Chorizo (Latin America)
|Location: Latin America|
|Author: Evelyn Villarreal Fernández and Bruce M. Wilson|
Original text by Evelyn Villarreal Fernández and Bruce M. Wilson
The literal translation of ‘chorizo’ is sausage, but the term is frequently used in Costa Rica and across Central America to refer to a wide range of corrupt acts. Such acts include those in which government officials accept personal financial gain from private factions seeking contracts from public institutions. In general the term is used when two or more actors participate in an illegal transaction involving considerable sums of money. These types of transactions are generally associated with large infrastructure projects or public procurement purchases. In some Latin American countries ‘chorizo’ is implied by alternative terms such a ‘trinquete’, ‘trance,’ ‘movida,’ or ‘chanchullo’ when referring to corrupt public/ private transactions.
Chorizo, as used in Costa Rica and Central America, covers a wide range of corrupt acts, including bribery and conflict of interest crimes. It can be used to refer to acts that appear on the surface to comply with all requirements of the legal framework, and to be completely legal, but actually confer an illegal advantage. For example, an international company hired José Maria Figueres, a former President of Costa Rica, as a consultant shortly after he left office. He was hired to facilitate the company’s introduction into the Costa Rican market and was paid a fee of approximately one million U.S. dollars. There was nothing illegal in his actions, as given that he was no longer President, he could charge whatever he liked for his services and could not be prosecuted for doing so. However, once the story appeared in the press, it became a major scandal and he was forced to resign his position as director of a multilateral organization. His was an act of ‘Chorizo.’
‘Chorizo’ is a frequently used expression in conversation and political discourse, but less commonly found in written Spanish. It is however sometimes used in the media, especially in the front-page headlines of popular newspapers. For example the headline, ‘The Real Culprits of Chorizo of the Border Trail La Trocha are Exposed’, referred to a major new road running along the border between Costa Rica and Nicaragua, initiated under an emergency executive decree. Because of its emergency status, the project was allowed to proceed via fast track procurement, without the usual accountability agencies’ oversight, which resulted in massively inflated prices. Another headline, ‘13 Million Colones Chorizo in Nineteen Hospitals,’ detailed the purchase of 13 million clones of non-existent medical supplies for state-owned hospitals.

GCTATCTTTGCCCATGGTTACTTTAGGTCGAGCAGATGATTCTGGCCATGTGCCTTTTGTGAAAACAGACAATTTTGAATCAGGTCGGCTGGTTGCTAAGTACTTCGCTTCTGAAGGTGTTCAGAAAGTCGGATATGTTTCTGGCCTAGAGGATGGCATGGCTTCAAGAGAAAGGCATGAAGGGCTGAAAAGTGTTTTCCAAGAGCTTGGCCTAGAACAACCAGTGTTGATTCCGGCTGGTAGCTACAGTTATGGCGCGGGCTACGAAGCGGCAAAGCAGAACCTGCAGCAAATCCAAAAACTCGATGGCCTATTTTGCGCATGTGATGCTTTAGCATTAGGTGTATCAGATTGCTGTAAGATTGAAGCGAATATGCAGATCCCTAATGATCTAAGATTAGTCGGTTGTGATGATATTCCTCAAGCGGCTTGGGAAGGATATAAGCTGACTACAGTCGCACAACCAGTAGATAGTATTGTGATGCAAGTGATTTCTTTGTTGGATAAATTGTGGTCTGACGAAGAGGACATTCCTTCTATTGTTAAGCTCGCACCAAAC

There are two possible origins of the word ‘chorizo’ for corrupt acts. The first explanation points to a nineteenth century Spanish use of the term to describe corrupt politicians (‘chorizos’Italic text). In recent time, this meaning has been extended to refer to any kind of thief and enjoyed popular usage in Spain, but in Latin America, it retains only its original meaning. The etymology of chorizo, according to this version, is that it came to Spanish from the Caló language, which was influential in the early development of the Spanish language. In Caló, the word for thief was ‘chori,’ hence chorizo.
A second, explanation for the origin of the word chorizo is its association with the sausages making process: meat is forced into a membrane, and periodically the membrane is tied with a cord, forming a long chain of sausages. In this instance each tie (un amarre) symbolically represents the closing of an irregular transaction. The sausage links signify the interconnectedness of the separate events. Corruption is possible only if a number of people are involved in a business and each of them keeps a part of the proceeds. Participants may include the main authority, medium level officials, and the secretary, the driver, and others who are all linked to other private individuals outside the business.
While it is very difficult to measure the extent of the practice, the large data collection and analysis by the anti-corruption unit at La Nación, the country’s leading daily newspaper, formed the basis of investigations into incidences of chorizo. Investigators examined the official salary and assets data of public officials and looked for anomalies in the lifestyles of the same public officials. One of these investigations uncovered the fact that a mid-level employee at the state insurance agency (CCSS), the agency that covers the massive state-owned health care system, was clearly living beyond his means. As the investigation progressed, the official’s ties to companies winning lucrative contracts with his agency and his ties to a former President (Rafael Angel Calderon) revealed a substantial corruption scheme involving public servants, current and former politicians, a medical equipment importer, and a major medical equipment manufacturer in Finland. As a result of the investigation, which linked the parties together, the former President and many of his associates were imprisoned and fined (Wilson 2014).
- Wilson, B. M. 2014. ‘D3.2.5. Background paper on Costa Rica: Costa Rica’s Anti-Corruption Trajectory: Strengths and Limitations.’ Work Package: WP3, Corruption and governance improvement in global and continental perspectives. Anti-Corruption Policies Revisited Project. EU/Hertie/GIGAhttp://anticorrp.eu/wp-content/uploads/2014/03/Costa-Rica-Background-Report_final.pdf